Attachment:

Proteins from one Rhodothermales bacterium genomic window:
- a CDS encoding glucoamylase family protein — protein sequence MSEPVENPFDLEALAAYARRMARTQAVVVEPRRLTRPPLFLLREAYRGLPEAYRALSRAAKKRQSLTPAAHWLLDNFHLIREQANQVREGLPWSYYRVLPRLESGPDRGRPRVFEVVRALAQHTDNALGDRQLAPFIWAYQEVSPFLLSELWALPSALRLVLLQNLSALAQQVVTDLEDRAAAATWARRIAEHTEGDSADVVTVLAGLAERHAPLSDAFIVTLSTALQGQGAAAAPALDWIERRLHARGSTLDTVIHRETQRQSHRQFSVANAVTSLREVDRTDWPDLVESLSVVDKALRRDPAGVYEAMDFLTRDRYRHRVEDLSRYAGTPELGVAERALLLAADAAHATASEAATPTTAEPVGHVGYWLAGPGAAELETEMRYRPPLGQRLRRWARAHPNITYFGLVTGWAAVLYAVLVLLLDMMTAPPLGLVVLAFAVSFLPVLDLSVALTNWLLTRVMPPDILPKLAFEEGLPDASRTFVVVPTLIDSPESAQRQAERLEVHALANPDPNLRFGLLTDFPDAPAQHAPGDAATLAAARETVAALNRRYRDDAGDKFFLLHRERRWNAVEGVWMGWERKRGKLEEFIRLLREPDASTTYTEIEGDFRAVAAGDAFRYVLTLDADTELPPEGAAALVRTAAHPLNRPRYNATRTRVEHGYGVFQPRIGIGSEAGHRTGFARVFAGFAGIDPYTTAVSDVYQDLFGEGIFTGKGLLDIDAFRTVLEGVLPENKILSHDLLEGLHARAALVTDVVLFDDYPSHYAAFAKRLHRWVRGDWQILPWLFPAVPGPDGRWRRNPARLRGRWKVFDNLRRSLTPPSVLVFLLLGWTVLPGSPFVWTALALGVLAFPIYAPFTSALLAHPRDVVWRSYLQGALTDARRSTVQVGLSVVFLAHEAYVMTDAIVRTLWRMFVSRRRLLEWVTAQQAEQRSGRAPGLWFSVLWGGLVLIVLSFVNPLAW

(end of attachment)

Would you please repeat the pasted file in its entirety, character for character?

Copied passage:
Proteins from one Rhodothermales bacterium genomic window:
- a CDS encoding glucoamylase family protein — protein sequence MSEPVENPFDLEALAAYARRMARTQAVVVEPRRLTRPPLFLLREAYRGLPEAYRALSRAAKKRQSLTPAAHWLLDNFHLIREQANQVREGLPWSYYRVLPRLESGPDRGRPRVFEVVRALAQHTDNALGDRQLAPFIWAYQEVSPFLLSELWALPSALRLVLLQNLSALAQQVVTDLEDRAAAATWARRIAEHTEGDSADVVTVLAGLAERHAPLSDAFIVTLSTALQGQGAAAAPALDWIERRLHARGSTLDTVIHRETQRQSHRQFSVANAVTSLREVDRTDWPDLVESLSVVDKALRRDPAGVYEAMDFLTRDRYRHRVEDLSRYAGTPELGVAERALLLAADAAHATASEAATPTTAEPVGHVGYWLAGPGAAELETEMRYRPPLGQRLRRWARAHPNITYFGLVTGWAAVLYAVLVLLLDMMTAPPLGLVVLAFAVSFLPVLDLSVALTNWLLTRVMPPDILPKLAFEEGLPDASRTFVVVPTLIDSPESAQRQAERLEVHALANPDPNLRFGLLTDFPDAPAQHAPGDAATLAAARETVAALNRRYRDDAGDKFFLLHRERRWNAVEGVWMGWERKRGKLEEFIRLLREPDASTTYTEIEGDFRAVAAGDAFRYVLTLDADTELPPEGAAALVRTAAHPLNRPRYNATRTRVEHGYGVFQPRIGIGSEAGHRTGFARVFAGFAGIDPYTTAVSDVYQDLFGEGIFTGKGLLDIDAFRTVLEGVLPENKILSHDLLEGLHARAALVTDVVLFDDYPSHYAAFAKRLHRWVRGDWQILPWLFPAVPGPDGRWRRNPARLRGRWKVFDNLRRSLTPPSVLVFLLLGWTVLPGSPFVWTALALGVLAFPIYAPFTSALLAHPRDVVWRSYLQGALTDARRSTVQVGLSVVFLAHEAYVMTDAIVRTLWRMFVSRRRLLEWVTAQQAEQRSGRAPGLWFSVLWGGLVLIVLSFVNPLAW